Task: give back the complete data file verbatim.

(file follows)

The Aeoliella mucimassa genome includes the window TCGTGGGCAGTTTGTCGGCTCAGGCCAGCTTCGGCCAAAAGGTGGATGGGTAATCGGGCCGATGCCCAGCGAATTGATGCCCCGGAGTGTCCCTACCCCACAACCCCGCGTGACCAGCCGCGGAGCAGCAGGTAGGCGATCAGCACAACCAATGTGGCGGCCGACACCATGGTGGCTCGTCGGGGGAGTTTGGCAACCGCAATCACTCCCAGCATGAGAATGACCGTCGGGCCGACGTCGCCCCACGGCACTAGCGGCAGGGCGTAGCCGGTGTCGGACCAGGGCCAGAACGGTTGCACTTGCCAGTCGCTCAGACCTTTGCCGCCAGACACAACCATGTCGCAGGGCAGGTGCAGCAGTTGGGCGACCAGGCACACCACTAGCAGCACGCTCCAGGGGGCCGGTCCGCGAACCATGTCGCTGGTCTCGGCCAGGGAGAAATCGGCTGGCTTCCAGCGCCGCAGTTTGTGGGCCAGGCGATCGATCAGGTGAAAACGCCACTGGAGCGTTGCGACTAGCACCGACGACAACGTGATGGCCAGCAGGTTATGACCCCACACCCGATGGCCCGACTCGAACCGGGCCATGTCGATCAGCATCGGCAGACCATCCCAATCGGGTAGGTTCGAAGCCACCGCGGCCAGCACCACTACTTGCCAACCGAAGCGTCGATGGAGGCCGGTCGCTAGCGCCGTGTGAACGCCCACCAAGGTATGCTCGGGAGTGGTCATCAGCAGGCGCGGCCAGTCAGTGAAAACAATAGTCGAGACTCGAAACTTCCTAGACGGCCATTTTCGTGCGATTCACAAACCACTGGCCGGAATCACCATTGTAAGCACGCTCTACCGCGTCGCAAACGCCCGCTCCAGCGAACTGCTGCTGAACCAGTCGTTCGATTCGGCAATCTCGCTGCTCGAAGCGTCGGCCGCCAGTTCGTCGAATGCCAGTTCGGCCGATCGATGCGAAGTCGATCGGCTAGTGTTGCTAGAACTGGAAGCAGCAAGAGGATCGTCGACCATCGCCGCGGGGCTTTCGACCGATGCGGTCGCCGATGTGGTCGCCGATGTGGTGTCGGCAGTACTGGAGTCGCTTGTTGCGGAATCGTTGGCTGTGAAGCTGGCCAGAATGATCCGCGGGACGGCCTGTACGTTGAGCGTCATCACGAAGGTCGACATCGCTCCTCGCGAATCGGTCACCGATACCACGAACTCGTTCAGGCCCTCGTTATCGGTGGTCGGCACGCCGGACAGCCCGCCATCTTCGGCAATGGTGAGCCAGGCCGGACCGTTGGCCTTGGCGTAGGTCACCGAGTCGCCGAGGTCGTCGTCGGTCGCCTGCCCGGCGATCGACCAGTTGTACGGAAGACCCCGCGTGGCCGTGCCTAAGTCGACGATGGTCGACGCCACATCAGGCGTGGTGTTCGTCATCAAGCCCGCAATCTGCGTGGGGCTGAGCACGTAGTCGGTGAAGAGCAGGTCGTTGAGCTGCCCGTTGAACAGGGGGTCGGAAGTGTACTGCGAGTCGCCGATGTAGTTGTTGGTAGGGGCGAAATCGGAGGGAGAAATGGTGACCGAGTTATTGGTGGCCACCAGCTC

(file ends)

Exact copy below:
The Aeoliella mucimassa genome includes the window TCGTGGGCAGTTTGTCGGCTCAGGCCAGCTTCGGCCAAAAGGTGGATGGGTAATCGGGCCGATGCCCAGCGAATTGATGCCCCGGAGTGTCCCTACCCCACAACCCCGCGTGACCAGCCGCGGAGCAGCAGGTAGGCGATCAGCACAACCAATGTGGCGGCCGACACCATGGTGGCTCGTCGGGGGAGTTTGGCAACCGCAATCACTCCCAGCATGAGAATGACCGTCGGGCCGACGTCGCCCCACGGCACTAGCGGCAGGGCGTAGCCGGTGTCGGACCAGGGCCAGAACGGTTGCACTTGCCAGTCGCTCAGACCTTTGCCGCCAGACACAACCATGTCGCAGGGCAGGTGCAGCAGTTGGGCGACCAGGCACACCACTAGCAGCACGCTCCAGGGGGCCGGTCCGCGAACCATGTCGCTGGTCTCGGCCAGGGAGAAATCGGCTGGCTTCCAGCGCCGCAGTTTGTGGGCCAGGCGATCGATCAGGTGAAAACGCCACTGGAGCGTTGCGACTAGCACCGACGACAACGTGATGGCCAGCAGGTTATGACCCCACACCCGATGGCCCGACTCGAACCGGGCCATGTCGATCAGCATCGGCAGACCATCCCAATCGGGTAGGTTCGAAGCCACCGCGGCCAGCACCACTACTTGCCAACCGAAGCGTCGATGGAGGCCGGTCGCTAGCGCCGTGTGAACGCCCACCAAGGTATGCTCGGGAGTGGTCATCAGCAGGCGCGGCCAGTCAGTGAAAACAATAGTCGAGACTCGAAACTTCCTAGACGGCCATTTTCGTGCGATTCACAAACCACTGGCCGGAATCACCATTGTAAGCACGCTCTACCGCGTCGCAAACGCCCGCTCCAGCGAACTGCTGCTGAACCAGTCGTTCGATTCGGCAATCTCGCTGCTCGAAGCGTCGGCCGCCAGTTCGTCGAATGCCAGTTCGGCCGATCGATGCGAAGTCGATCGGCTAGTGTTGCTAGAACTGGAAGCAGCAAGAGGATCGTCGACCATCGCCGCGGGGCTTTCGACCGATGCGGTCGCCGATGTGGTCGCCGATGTGGTGTCGGCAGTACTGGAGTCGCTTGTTGCGGAATCGTTGGCTGTGAAGCTGGCCAGAATGATCCGCGGGACGGCCTGTACGTTGAGCGTCATCACGAAGGTCGACATCGCTCCTCGCGAATCGGTCACCGATACCACGAACTCGTTCAGGCCCTCGTTATCGGTGGTCGGCACGCCGGACAGCCCGCCATCTTCGGCAATGGTGAGCCAGGCCGGACCGTTGGCCTTGGCGTAGGTCACCGAGTCGCCGAGGTCGTCGTCGGTCGCCTGCCCGGCGATCGACCAGTTGTACGGAAGACCCCGCGTGGCCGTGCCTAAGTCGACGATGGTCGACGCCACATCAGGCGTGGTGTTCGTCATCAAGCCCGCAATCTGCGTGGGGCTGAGCACGTAGTCGGTGAAGAGCAGGTCGTTGAGCTGCCCGTTGAACAGGGGGTCGGAAGTGTACTGCGAGTCGCCGATGTAGTTGTTGGTAGGGGCGAAATCGGAGGGAGAAATGGTGACCGAGTTATTGGTGGCCACCAGCTC